Jai Jinendra! (Sanskrit: जय जिनेन्द्र Jaya Jinēndra) (started in 7th CE) is a common greeting used by the Jains. The phrase means "Honor to the Supreme Jinas (Tirthankaras)"[1]

The reverential greeting is a combination of two Sanskrit words: Jai and Jinendra

The word, Jai is used to praise somebody. In Jai Jinendra, it is used to praise the qualities of the Jinas (conquerors).
The word Jinendra is a compound-word derived from the word Jina, referring to a human being who has conquered all inner passions and possess Kevala Gyan (pure infinite knowledge), and the word "Indra," which means chief or lord.[1][2][3]

Meguti Aihole Jain Inscription

A slab on the outer east side wall of the Jain Meguti temple is inscribed in Sanskrit language and Old Kannada script. It is dated to 634 CE, and is a poem by Jain poet Ravikirti. He was in the court of king Pulakeshin II. This inscription opens with the equivalent of "Jai Jinendra" salutation in Sanskrit. The inscription is a panegyric by the Jain poet wildly praising his patron Pulakesin II.[4]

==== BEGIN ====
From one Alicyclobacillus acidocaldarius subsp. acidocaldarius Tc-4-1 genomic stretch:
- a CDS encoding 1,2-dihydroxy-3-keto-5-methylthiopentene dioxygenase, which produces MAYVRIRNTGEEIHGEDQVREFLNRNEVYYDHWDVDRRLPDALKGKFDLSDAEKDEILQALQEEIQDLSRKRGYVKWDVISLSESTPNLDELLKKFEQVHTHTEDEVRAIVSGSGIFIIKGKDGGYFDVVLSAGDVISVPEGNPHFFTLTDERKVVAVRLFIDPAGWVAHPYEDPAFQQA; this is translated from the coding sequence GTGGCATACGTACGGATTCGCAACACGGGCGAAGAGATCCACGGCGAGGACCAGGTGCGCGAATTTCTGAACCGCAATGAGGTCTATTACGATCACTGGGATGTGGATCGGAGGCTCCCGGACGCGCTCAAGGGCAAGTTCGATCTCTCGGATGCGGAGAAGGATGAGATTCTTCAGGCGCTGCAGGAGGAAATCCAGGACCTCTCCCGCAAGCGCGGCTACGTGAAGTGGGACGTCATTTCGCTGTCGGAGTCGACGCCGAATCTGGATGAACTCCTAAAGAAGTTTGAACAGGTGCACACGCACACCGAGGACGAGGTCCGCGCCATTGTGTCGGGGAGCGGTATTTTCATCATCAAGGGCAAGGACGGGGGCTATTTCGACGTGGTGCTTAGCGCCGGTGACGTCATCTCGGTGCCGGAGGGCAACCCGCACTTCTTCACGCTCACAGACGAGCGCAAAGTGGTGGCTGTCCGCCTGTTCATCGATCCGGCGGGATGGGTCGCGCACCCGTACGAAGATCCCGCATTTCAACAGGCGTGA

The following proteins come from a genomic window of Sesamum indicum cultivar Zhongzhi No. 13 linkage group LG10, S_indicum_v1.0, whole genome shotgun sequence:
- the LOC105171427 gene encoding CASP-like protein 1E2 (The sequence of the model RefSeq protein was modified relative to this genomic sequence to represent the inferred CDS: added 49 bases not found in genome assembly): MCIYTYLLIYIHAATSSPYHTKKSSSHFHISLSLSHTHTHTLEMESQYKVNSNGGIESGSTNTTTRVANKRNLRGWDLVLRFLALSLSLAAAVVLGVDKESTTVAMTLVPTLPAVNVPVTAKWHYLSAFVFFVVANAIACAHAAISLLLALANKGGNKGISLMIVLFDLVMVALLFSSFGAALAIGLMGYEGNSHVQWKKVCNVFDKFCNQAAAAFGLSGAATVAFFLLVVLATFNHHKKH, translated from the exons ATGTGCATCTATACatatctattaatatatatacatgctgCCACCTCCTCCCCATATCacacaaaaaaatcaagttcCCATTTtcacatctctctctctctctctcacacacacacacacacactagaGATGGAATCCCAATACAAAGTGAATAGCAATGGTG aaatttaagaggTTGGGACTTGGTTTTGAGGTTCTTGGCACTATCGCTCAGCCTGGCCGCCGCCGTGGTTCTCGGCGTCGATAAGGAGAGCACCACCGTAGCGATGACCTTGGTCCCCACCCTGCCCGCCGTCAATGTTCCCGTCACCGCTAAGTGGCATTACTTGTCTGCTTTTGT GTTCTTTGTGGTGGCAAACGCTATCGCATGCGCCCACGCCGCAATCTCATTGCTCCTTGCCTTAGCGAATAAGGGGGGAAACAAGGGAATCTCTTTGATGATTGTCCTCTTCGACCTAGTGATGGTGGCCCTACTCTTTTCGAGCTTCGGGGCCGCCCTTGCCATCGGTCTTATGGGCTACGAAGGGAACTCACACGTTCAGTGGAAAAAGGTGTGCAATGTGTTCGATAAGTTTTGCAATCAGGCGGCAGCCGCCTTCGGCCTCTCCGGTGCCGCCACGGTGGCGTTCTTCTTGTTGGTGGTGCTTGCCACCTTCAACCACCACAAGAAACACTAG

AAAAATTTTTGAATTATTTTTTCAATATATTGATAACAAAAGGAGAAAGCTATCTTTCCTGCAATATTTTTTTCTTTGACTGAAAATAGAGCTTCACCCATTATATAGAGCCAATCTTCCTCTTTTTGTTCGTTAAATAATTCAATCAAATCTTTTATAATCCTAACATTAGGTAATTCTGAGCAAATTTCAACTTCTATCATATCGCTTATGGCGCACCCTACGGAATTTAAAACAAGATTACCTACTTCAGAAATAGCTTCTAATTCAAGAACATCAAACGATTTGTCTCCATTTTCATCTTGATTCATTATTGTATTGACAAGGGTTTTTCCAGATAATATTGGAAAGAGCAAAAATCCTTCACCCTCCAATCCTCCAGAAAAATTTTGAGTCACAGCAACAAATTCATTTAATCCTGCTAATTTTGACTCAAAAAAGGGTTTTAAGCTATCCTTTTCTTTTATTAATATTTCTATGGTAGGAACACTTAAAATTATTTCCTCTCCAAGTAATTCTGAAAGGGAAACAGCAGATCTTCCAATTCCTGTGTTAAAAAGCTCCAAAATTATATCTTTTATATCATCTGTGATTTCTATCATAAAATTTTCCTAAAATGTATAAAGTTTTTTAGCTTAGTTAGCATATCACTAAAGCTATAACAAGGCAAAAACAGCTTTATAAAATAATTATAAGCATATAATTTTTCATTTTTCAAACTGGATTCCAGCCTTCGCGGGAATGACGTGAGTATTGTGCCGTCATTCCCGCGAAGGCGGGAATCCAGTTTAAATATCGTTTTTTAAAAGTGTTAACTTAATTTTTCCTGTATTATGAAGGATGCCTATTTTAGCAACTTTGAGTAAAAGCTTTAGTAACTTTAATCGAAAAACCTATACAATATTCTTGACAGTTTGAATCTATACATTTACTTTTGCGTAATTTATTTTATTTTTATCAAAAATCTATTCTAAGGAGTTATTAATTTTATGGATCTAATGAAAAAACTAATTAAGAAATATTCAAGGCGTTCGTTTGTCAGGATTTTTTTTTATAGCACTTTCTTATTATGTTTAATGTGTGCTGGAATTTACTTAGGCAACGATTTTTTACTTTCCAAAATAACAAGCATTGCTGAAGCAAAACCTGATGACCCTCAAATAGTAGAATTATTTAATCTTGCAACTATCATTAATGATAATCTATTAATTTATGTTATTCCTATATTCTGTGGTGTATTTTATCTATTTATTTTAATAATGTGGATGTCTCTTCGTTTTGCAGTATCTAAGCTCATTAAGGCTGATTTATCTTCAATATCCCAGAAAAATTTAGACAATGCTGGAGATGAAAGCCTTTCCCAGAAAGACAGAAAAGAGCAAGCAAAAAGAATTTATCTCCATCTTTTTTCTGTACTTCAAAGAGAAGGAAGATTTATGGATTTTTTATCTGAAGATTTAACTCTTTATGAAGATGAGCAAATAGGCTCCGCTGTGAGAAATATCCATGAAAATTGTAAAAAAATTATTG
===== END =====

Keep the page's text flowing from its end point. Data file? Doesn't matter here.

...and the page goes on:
The first verse reads:-

"Victorious is the holy Jinendra ─ he who is exempt from old age, death and birth ─ in the sea of whose knowledge the whole world is comprised like an island. And next, long victorious is the immeasurable, wide ocean of the Chalukya family, which is the birth-place of jewels of men that are ornaments of the diadem of the earth."

This 7th-century greeting remains a tradition among contemporary era Jains as "Jai Jinendra".[5]

See also


  1. ^ a b Mardia & Rankin 2013, p. 37.
  2. ^ Sangave 2001, p. 16.
  3. ^ Sangave 2001, p. 164.
  4. ^ Michell, George (2016). Badami, Aihole, Pattadakal. Jaico Publishing House. ISBN 978-81-8495-600-9.
  5. ^ Kielhorn (1901), pp. 1–11, footnote 15 on p. 7